The Bureau of Fisheries and Aquatic Resources (BFAR) has recently established the country’s first-ever commercial hatchery for sea cucumber to enhance massive raising of the commodity nationwide. The hatchery produces 60,000 “juvenile” sea cucumbers every month, which can be distributed to farmers who are interested in culturing them in fish ponds, or for sea ranching (stocking them in a designated space in the sea for gathering later).
“Sea cucumber is a good material for sea ranching because, based on its behavior, it can travel just one to two meters a day and about one kilometer a year,” the BFAR said in a statement.
The mortality rate of cultured juveniles is high. But once they weigh 20 grams and placed in the seafloor or in ponds, the survival rate is almost 100 percent, according to Dr. Westly Rosario, executive director of the BFAR’s National Fisheries Research Development Institute.
In a recent report, Northern Luzon correspondent Yolanda Fuertes wrote: “Aside from the initial cost of the juvenile sea cucumbers (P5 each), they are not fed commercial food, depending only on organic matter in the culture pond for nourishment (salinity should be at least 20 parts per thousand) or the sea tidal flats which are their natural habitats.”
Dr. Guerrero said that sea farming of sea cucumbers “can be a profitable and environmentally-friendly livelihood industry for coastal communities.” The PCAMRD, a line agency of the Department of Science and Technology, is supporting such kind of projects.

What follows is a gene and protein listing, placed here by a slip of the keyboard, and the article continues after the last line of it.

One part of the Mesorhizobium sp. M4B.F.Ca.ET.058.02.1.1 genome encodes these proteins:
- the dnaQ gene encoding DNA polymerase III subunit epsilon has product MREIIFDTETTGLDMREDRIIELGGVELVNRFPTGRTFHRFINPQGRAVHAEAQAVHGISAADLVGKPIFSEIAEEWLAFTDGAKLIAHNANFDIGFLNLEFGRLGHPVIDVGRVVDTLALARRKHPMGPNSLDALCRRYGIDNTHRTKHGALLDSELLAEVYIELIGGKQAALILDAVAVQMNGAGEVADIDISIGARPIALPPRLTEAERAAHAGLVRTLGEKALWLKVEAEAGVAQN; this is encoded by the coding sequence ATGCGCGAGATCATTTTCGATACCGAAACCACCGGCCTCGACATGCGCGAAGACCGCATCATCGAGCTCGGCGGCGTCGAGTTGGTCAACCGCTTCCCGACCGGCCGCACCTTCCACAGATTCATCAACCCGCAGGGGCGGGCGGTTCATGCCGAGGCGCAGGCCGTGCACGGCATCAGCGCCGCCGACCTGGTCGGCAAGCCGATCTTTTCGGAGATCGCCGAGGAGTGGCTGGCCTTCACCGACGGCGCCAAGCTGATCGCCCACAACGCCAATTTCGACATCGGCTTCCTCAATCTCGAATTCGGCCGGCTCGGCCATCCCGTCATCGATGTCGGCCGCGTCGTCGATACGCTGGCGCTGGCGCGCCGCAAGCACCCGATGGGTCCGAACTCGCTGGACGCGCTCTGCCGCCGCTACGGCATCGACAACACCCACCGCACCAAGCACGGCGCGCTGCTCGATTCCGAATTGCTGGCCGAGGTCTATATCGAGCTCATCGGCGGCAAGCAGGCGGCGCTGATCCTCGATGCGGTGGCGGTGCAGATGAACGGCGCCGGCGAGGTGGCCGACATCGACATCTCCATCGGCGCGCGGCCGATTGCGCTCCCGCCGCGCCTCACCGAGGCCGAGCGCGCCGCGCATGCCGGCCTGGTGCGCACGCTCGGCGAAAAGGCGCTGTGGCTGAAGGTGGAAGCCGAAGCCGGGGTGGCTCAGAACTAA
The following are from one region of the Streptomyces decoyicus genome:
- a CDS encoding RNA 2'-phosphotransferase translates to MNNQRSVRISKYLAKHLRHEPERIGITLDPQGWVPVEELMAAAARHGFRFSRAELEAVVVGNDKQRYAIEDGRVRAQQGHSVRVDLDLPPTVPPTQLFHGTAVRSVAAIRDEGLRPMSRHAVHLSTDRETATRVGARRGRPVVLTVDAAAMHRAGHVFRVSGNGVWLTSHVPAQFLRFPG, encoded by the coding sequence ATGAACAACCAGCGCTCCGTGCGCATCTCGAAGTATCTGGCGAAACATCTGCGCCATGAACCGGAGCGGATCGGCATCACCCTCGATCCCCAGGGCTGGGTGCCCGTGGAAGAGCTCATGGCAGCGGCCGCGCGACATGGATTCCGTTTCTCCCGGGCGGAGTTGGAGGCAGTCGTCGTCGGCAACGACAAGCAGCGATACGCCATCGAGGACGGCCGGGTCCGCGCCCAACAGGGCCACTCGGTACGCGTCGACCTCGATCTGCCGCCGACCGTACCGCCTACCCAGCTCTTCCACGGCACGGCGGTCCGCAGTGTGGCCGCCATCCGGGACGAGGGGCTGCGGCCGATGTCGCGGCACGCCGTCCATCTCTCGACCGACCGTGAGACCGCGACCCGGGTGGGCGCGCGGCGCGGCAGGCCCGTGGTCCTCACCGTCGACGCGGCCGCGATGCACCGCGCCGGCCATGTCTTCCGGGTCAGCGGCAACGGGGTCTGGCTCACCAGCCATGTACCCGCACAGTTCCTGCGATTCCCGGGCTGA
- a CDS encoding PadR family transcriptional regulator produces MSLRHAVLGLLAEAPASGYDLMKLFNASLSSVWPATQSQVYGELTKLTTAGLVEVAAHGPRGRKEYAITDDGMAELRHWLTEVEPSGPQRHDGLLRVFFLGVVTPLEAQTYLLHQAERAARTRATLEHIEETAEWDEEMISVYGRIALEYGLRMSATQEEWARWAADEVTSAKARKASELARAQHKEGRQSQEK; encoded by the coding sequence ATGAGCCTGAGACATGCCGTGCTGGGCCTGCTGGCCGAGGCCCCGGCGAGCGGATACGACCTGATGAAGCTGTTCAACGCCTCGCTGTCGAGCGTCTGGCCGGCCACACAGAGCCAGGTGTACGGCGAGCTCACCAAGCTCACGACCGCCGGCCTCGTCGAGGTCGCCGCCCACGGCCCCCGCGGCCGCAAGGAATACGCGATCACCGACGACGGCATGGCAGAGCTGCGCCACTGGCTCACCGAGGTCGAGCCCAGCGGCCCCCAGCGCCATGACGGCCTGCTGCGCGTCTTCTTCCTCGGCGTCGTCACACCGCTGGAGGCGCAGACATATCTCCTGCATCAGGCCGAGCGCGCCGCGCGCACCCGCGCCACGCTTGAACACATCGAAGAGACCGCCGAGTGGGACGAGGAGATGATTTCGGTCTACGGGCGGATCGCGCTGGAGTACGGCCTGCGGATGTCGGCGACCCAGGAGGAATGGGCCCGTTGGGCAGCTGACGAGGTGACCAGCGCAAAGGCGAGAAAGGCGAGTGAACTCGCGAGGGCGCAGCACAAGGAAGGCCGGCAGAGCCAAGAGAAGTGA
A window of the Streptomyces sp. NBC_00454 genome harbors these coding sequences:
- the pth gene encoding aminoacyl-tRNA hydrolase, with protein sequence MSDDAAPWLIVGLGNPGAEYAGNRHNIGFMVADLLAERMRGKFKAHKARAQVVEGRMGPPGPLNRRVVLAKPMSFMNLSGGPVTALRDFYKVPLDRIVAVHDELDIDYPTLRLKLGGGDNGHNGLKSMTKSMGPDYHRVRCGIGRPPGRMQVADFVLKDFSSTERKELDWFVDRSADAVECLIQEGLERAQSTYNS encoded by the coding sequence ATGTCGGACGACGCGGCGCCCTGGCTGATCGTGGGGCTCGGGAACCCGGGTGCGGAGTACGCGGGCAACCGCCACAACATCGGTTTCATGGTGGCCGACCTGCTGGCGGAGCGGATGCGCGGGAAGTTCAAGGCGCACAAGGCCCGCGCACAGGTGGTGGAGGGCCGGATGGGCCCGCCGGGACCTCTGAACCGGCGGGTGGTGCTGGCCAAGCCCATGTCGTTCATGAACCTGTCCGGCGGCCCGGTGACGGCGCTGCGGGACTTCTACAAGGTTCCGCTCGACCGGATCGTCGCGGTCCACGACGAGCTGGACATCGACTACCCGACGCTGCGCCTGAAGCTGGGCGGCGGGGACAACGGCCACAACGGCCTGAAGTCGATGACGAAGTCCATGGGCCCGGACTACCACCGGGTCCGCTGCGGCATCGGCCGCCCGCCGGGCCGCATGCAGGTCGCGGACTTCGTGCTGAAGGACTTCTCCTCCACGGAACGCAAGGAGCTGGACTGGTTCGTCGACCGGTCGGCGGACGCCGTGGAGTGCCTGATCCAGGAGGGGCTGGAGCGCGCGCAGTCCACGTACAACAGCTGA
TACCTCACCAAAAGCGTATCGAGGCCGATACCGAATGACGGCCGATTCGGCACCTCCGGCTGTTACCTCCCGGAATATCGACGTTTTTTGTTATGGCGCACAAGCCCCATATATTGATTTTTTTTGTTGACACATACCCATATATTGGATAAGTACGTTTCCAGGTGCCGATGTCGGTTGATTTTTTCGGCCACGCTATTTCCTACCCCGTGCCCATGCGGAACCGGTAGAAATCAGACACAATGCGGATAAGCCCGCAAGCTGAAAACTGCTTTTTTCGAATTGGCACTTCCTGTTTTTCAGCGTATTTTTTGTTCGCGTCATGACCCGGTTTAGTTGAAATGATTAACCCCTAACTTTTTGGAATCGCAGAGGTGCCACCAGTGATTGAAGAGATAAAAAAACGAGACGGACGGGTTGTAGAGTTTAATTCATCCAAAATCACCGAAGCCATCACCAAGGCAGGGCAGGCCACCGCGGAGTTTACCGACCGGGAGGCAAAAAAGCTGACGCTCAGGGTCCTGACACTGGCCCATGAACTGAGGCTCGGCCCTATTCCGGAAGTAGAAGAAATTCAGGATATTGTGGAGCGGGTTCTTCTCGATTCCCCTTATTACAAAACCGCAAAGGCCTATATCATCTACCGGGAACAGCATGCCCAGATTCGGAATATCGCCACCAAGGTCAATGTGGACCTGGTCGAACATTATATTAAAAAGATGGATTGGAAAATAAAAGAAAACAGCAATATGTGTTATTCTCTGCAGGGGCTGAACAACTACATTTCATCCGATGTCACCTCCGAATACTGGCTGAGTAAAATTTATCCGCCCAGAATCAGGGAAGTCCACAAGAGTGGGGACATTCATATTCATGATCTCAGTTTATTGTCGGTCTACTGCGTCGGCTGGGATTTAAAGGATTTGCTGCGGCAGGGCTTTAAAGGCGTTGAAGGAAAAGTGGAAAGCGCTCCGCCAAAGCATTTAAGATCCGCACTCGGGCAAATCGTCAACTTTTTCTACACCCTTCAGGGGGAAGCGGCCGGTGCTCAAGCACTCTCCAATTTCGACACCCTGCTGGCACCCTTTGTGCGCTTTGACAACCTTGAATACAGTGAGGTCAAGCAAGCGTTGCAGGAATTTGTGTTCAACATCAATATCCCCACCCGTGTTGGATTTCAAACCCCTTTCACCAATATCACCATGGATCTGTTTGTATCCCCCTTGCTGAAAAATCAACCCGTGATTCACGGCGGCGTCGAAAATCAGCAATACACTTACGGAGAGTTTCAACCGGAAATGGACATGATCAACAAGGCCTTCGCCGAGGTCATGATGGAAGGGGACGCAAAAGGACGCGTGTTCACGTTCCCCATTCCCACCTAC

A study conducted at BFAR showed that it takes six months for the sea cucumber to reach 250 grams, the desired weight in the export market. One hectare of fishpond can accommodate 10,000 sea cucumbers. This means that after six months, a farmer can harvest at least 2.5 tons.
But before they can be exported, they have to be dried first – shrunk to about 10 percent of their live weight. So, the marketable harvest would only be 250 kilograms. At P4,000 per kilogram, the farmer earns a whooping P1 million from his one-hectare pond in six months.
But sea cucumbers are not the only commodity that can be raised in the pond. Dr. Rosario was quoted as saying by Fuertes: “(Sea cucumbers) can be cultured together with vannamei or Pacific white shrimps. They can also be alternated with white shrimps (in a process) similar to crop rotation. After the harvest of the shrimps, sea cucumbers can be cultured and they will at the organic matter and impurities in the pond.”
Or as Dr. Guerrero puts it: “Sea cucumbers can be used for cleaning up the sea bottom in areas where fish cages are found because of their detritus-feeding habit.”
The BFAR identified the following areas as most feasible for raising sea cucumber: Pangasinan, particularly Bolinao and the Hundred Islands; Zambales, Palawan and Sulu archipelago which are rocky and sandy. It added that over 60 coastal municipalities in 14 regions of the country depend on sea cucumber fishery for livelihood.